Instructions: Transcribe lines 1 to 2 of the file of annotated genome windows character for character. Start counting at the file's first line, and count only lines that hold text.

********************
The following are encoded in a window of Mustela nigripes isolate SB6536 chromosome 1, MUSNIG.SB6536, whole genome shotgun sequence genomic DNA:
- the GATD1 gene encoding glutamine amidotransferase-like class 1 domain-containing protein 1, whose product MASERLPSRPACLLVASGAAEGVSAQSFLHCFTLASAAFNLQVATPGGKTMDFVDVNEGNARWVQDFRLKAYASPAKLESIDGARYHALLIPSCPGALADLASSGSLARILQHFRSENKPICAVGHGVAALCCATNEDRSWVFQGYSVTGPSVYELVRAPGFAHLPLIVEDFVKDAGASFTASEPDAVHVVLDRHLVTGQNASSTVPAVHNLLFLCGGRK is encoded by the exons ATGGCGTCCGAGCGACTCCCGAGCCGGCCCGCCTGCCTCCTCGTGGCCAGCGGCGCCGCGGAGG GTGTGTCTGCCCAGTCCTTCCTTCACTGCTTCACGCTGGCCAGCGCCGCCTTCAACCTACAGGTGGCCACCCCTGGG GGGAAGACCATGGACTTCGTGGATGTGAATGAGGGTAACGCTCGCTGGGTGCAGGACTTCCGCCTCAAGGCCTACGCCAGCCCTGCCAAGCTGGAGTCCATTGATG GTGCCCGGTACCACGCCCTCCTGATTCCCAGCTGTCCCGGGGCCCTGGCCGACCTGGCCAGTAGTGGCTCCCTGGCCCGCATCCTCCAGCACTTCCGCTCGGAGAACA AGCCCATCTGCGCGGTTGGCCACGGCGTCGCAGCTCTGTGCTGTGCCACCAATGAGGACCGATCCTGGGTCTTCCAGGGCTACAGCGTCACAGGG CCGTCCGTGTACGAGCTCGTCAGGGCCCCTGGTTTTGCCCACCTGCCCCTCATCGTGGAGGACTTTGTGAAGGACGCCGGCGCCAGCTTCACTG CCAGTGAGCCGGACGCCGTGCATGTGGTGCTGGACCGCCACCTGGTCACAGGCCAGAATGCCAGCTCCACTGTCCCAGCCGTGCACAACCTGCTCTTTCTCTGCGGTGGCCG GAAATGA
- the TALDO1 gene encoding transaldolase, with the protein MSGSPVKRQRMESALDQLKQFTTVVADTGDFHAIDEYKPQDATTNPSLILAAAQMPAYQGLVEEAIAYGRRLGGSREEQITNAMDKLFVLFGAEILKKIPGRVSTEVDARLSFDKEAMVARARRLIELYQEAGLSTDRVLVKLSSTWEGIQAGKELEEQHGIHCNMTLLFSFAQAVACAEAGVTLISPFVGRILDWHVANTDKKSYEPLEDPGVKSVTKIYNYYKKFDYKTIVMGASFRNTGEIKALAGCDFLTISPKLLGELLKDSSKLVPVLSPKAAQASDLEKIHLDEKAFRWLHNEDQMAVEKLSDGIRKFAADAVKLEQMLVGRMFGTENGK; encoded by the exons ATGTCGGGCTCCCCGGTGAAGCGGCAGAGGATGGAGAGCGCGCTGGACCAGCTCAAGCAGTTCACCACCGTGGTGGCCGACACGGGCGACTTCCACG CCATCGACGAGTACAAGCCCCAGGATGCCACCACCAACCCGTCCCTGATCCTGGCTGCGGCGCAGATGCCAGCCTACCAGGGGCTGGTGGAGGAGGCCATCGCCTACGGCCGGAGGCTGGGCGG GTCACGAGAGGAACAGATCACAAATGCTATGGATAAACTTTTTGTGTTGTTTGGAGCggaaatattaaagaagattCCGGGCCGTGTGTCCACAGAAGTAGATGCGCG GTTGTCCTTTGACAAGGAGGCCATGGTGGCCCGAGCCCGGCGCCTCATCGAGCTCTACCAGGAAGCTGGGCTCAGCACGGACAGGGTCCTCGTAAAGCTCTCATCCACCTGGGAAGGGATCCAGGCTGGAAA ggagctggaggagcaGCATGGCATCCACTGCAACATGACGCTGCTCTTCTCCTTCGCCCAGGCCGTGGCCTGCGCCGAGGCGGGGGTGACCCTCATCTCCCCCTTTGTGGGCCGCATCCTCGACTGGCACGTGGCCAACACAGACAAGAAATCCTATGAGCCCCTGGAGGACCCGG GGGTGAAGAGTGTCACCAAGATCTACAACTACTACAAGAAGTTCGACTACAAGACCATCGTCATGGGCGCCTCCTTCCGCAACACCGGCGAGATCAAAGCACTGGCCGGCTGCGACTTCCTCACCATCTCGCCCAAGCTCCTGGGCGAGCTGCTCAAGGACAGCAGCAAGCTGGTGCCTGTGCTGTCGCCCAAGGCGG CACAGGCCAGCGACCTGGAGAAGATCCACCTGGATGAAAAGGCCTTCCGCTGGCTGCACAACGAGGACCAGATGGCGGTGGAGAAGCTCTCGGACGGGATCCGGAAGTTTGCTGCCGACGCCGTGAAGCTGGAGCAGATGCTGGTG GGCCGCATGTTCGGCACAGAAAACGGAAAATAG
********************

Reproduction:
The following are encoded in a window of Mustela nigripes isolate SB6536 chromosome 1, MUSNIG.SB6536, whole genome shotgun sequence genomic DNA:
- the GATD1 gene encoding glutamine amidotransferase-like class 1 domain-containing protein 1, whose product MASERLPSRPACLLVASGAAEGVSAQSFLHCFTLASAAFNLQVATPGGKTMDFVDVNEGNARWVQDFRLKAYASPAKLESIDGARYHALLIPSCPGALADLASSGSLARILQHFRSENKPICAVGHGVAALCCATNEDRSWVFQGYSVTGPSVYELVRAPGFAHLPLIVEDFVKDAGASFTASEPDAVHVVLDRHLVTGQNASSTVPAVHNLLFLCGGRK is encoded by the exons ATGGCGTCCGAGCGACTCCCGAGCCGGCCCGCCTGCCTCCTCGTGGCCAGCGGCGCCGCGGAGG GTGTGTCTGCCCAGTCCTTCCTTCACTGCTTCACGCTGGCCAGCGCCGCCTTCAACCTACAGGTGGCCACCCCTGGG GGGAAGACCATGGACTTCGTGGATGTGAATGAGGGTAACGCTCGCTGGGTGCAGGACTTCCGCCTCAAGGCCTACGCCAGCCCTGCCAAGCTGGAGTCCATTGATG GTGCCCGGTACCACGCCCTCCTGATTCCCAGCTGTCCCGGGGCCCTGGCCGACCTGGCCAGTAGTGGCTCCCTGGCCCGCATCCTCCAGCACTTCCGCTCGGAGAACA AGCCCATCTGCGCGGTTGGCCACGGCGTCGCAGCTCTGTGCTGTGCCACCAATGAGGACCGATCCTGGGTCTTCCAGGGCTACAGCGTCACAGGG CCGTCCGTGTACGAGCTCGTCAGGGCCCCTGGTTTTGCCCACCTGCCCCTCATCGTGGAGGACTTTGTGAAGGACGCCGGCGCCAGCTTCACTG CCAGTGAGCCGGACGCCGTGCATGTGGTGCTGGACCGCCACCTGGTCACAGGCCAGAATGCCAGCTCCACTGTCCCAGCCGTGCACAACCTGCTCTTTCTCTGCGGTGGCCG GAAATGA